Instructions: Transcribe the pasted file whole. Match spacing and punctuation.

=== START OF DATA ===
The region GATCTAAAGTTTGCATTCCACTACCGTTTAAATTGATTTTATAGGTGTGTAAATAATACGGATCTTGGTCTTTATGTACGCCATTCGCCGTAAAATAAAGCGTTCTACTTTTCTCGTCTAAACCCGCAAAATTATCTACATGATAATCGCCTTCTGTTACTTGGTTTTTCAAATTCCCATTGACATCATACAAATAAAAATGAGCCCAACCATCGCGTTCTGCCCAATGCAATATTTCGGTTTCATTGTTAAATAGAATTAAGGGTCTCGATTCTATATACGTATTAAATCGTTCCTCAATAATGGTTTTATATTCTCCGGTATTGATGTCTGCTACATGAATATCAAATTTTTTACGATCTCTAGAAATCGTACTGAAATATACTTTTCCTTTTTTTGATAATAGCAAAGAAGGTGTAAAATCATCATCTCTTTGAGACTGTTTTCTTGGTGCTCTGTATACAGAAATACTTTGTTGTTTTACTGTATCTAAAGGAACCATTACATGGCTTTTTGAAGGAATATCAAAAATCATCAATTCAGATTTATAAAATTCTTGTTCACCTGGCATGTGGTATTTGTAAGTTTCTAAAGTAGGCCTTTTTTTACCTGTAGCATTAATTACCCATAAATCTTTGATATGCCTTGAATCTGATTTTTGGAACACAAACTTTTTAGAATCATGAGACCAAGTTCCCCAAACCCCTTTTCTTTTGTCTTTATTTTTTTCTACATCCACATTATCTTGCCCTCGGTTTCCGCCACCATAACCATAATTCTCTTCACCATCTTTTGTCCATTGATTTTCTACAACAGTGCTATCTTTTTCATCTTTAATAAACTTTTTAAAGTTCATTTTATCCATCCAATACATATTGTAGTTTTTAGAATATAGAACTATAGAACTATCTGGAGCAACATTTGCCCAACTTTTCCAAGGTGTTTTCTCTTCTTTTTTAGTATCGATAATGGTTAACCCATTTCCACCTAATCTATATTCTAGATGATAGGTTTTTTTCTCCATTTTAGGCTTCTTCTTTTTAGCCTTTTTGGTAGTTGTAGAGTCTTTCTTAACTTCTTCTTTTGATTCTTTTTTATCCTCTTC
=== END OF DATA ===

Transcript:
The region GATCTAAAGTTTGCATTCCACTACCGTTTAAATTGATTTTATAGGTGTGTAAATAATACGGATCTTGGTCTTTATGTACGCCATTCGCCGTAAAATAAAGCGTTCTACTTTTCTCGTCTAAACCCGCAAAATTATCTACATGATAATCGCCTTCTGTTACTTGGTTTTTCAAATTCCCATTGACATCATACAAATAAAAATGAGCCCAACCATCGCGTTCTGCCCAATGCAATATTTCGGTTTCATTGTTAAATAGAATTAAGGGTCTCGATTCTATATACGTATTAAATCGTTCCTCAATAATGGTTTTATATTCTCCGGTATTGATGTCTGCTACATGAATATCAAATTTTTTACGATCTCTAGAAATCGTACTGAAATATACTTTTCCTTTTTTTGATAATAGCAAAGAAGGTGTAAAATCATCATCTCTTTGAGACTGTTTTCTTGGTGCTCTGTATACAGAAATACTTTGTTGTTTTACTGTATCTAAAGGAACCATTACATGGCTTTTTGAAGGAATATCAAAAATCATCAATTCAGATTTATAAAATTCTTGTTCACCTGGCATGTGGTATTTGTAAGTTTCTAAAGTAGGCCTTTTTTTACCTGTAGCATTAATTACCCATAAATCTTTGATATGCCTTGAATCTGATTTTTGGAACACAAACTTTTTAGAATCATGAGACCAAGTTCCCCAAACCCCTTTTCTTTTGTCTTTATTTTTTTCTACATCCACATTATCTTGCCCTCGGTTTCCGCCACCATAACCATAATTCTCTTCACCATCTTTTGTCCATTGATTTTCTACAACAGTGCTATCTTTTTCATCTTTAATAAACTTTTTAAAGTTCATTTTATCCATCCAATACATATTGTAGTTTTTAGAATATAGAACTATAGAACTATCTGGAGCAACATTTGCCCAACTTTTCCAAGGTGTTTTCTCTTCTTTTTTAGTATCGATAATGGTTAACCCATTTCCACCTAATCTATATTCTAGATGATAGGTTTTTTTCTCCATTTTAGGCTTCTTCTTTTTAGCCTTTTTGGTAGTTGTAGAGTCTTTCTTAACTTCTTCTTTTGATTCTTTTTTATCCTCTTC